The DCC is composed of two faculty chairs, all of the grade deans and 18 student members. Six students represent each of the sophomore, junior and senior classes, with two elected by vote and four appointed by a faculty committee. The faculty committee consists of the DCC faculty chairs, the director of diversity and inclusion and all of the grade deans. Students’ terms last one year.
One faculty chair serves on each case, along with two grade deans and two student DCC members from each of the three grades. The faculty chairs serve on cases on a rotating basis, and the deans and students on any given case are chosen randomly.
Noshirvani noted that if a case relates to sexual assault or bullying, it does not fall under the DCC’s jurisdiction. The DCC will only hear a case on academic integrity if it is the student’s second offense.
The DCC charter states that for each case, the committee will either agree unanimously on a consequence or submit two possible consequences to High School Principal Yom Fox. Fox will then decide to accept one of the recommendations or propose a different punishment for the committee to re-evaluate.
“If the HS Principal and DCC are unable to come to an agreement as to the proper disciplinary action,” the charter states, “the case goes to the Head of School for review and consideration. The Head of School has the final say as to disciplinary outcomes.”
The DCC member interviewed by the Bit said “it varies a lot” whether the faculty or students are the driving force behind the committee’s decision. They declined to give an example of a case where the faculty had a large influence on the decision.
Duncan Edwards ’20, who served on the inaugural DCC in 2020, told the Bit that most decision-making was faculty-driven. “They ultimately had the final say; they were the ones scripting the recommendation,” he said.
Fox said that when she is reviewing the DCC’s recommendations, she is looking for “equity in outcomes.” She said one reason she might send a case back for the DCC to re-visit would be because the recommended consequences were significantly different from the recommended consequences for other, similar cases. Fox did not tell the Bit how often she has sent back cases for the DCC to re-evaluate.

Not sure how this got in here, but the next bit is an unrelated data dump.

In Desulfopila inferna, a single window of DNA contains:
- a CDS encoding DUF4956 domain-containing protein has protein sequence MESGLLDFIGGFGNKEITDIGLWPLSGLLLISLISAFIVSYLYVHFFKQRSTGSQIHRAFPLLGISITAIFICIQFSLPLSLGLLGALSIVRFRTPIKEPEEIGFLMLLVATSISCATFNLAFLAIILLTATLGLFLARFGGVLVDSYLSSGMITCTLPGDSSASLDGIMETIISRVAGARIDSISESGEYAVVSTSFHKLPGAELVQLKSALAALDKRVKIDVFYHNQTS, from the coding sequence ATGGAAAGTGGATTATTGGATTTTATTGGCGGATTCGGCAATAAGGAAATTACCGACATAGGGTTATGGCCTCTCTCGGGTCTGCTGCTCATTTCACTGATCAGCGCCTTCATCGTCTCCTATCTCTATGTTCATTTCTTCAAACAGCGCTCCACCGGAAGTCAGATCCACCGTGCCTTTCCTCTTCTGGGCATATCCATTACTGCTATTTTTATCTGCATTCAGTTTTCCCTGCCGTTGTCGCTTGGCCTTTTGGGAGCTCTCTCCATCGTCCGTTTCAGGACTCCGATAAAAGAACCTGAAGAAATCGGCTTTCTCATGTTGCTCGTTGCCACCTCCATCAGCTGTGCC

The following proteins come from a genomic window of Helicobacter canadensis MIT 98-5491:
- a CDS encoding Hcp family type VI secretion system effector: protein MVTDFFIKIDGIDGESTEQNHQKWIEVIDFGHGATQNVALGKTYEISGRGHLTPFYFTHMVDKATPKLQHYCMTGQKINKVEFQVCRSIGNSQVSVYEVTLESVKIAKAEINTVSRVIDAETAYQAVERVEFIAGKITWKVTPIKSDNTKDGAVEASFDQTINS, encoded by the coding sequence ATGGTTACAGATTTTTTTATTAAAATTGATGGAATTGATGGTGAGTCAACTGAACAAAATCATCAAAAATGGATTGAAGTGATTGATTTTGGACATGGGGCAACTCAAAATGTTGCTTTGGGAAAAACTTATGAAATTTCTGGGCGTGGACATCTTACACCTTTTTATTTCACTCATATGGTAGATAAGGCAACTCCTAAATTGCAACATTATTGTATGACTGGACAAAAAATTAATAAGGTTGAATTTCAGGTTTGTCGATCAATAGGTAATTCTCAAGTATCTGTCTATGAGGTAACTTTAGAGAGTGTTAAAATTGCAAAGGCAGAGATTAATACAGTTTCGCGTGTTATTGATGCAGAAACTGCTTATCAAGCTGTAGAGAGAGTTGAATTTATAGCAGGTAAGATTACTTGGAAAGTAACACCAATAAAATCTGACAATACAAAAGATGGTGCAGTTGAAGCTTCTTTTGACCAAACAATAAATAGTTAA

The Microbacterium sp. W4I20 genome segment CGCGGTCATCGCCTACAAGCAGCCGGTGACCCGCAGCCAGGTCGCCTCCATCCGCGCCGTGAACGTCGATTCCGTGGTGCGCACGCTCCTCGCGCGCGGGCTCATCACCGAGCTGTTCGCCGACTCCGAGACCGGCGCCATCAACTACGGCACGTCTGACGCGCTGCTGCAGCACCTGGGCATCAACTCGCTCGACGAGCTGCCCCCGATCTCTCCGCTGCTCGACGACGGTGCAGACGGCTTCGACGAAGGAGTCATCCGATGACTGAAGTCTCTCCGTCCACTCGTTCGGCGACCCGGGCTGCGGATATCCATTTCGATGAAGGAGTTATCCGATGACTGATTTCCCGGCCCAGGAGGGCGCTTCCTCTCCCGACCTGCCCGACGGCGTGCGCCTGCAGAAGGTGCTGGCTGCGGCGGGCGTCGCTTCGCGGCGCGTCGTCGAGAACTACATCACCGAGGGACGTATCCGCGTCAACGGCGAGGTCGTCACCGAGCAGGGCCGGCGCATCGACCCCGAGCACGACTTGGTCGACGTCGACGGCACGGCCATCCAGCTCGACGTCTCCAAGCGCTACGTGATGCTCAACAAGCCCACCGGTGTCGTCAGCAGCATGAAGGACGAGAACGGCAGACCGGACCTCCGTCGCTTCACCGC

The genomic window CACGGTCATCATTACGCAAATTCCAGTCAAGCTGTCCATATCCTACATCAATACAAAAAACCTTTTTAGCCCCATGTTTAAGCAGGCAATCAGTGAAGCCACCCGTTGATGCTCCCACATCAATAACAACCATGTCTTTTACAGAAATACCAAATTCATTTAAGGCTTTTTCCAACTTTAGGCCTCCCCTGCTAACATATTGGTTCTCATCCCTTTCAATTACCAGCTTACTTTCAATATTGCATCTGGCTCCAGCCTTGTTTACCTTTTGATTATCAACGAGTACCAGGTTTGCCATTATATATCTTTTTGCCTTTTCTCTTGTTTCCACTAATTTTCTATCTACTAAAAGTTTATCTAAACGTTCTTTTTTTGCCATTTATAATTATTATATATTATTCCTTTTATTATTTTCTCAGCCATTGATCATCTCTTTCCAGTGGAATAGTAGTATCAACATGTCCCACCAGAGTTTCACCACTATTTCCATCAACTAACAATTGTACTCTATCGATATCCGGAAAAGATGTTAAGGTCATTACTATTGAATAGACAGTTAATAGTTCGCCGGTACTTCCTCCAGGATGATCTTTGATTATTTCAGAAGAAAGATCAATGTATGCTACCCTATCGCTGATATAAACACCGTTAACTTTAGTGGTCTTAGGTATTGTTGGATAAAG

Edwards told the Bit that knowing that the principal could overrule a committee decision or send it to the head of school made his role as a DCC member feel “redundant.”
“Going into the job, you knew you weren’t going to be the end-all be-all,” Edwards said. However, he added that he understood why administrators had the final say in disciplinary cases. “What do I know compared to administrators, who have lived entire lives?” he said.
According to Killy, the idea for a disciplinary student council was originally proposed six or seven years ago by a student who researched it for their senior quest. At the time, Killy said he was staunchly against the idea. “I was not a huge fan of it. But I did a lot of research, and we talked to a lot of schools, and I think we came up with a model here that’s pretty good for GDS,” he said.
Edwards appreciated the inaugural committee’s efforts to give students insight into the disciplinary process. “I was curious why certain students got punished a certain way and other students didn’t get punished in a certain way,” he said. “DCC was really good at giving students input, and I think that’s a really GDS kind of thing.”
A student at Landon who served on that school’s honor council told the Bit that the council is entirely composed of students, but it only deals with trials that involve academic integrity. The student spoke to the Bit on the condition of anonymity to speak candidly about his thoughts on the honor council.
According to the student, the honor council decision is subject to review by the school’s Director of Ethics and Leadership, but “I’ve never heard of him not agreeing with the punishment,” he said.
The Landon student said that the student body president reads the decisions made by the honor council for each of its cases. He informs the students of the violation and punishment without naming the student on trial. “It’s sort of to humiliate the kid,” the former council member said. He added that it is easy to figure out who the student on trial is given the small size of the school.
Killy told the Bit that if administrators updated students and teachers on the decisions made by the DCC, it would be akin to a “public shaming.”
“I don’t know the value in any and every mistake that anybody makes being made public,” Fox said.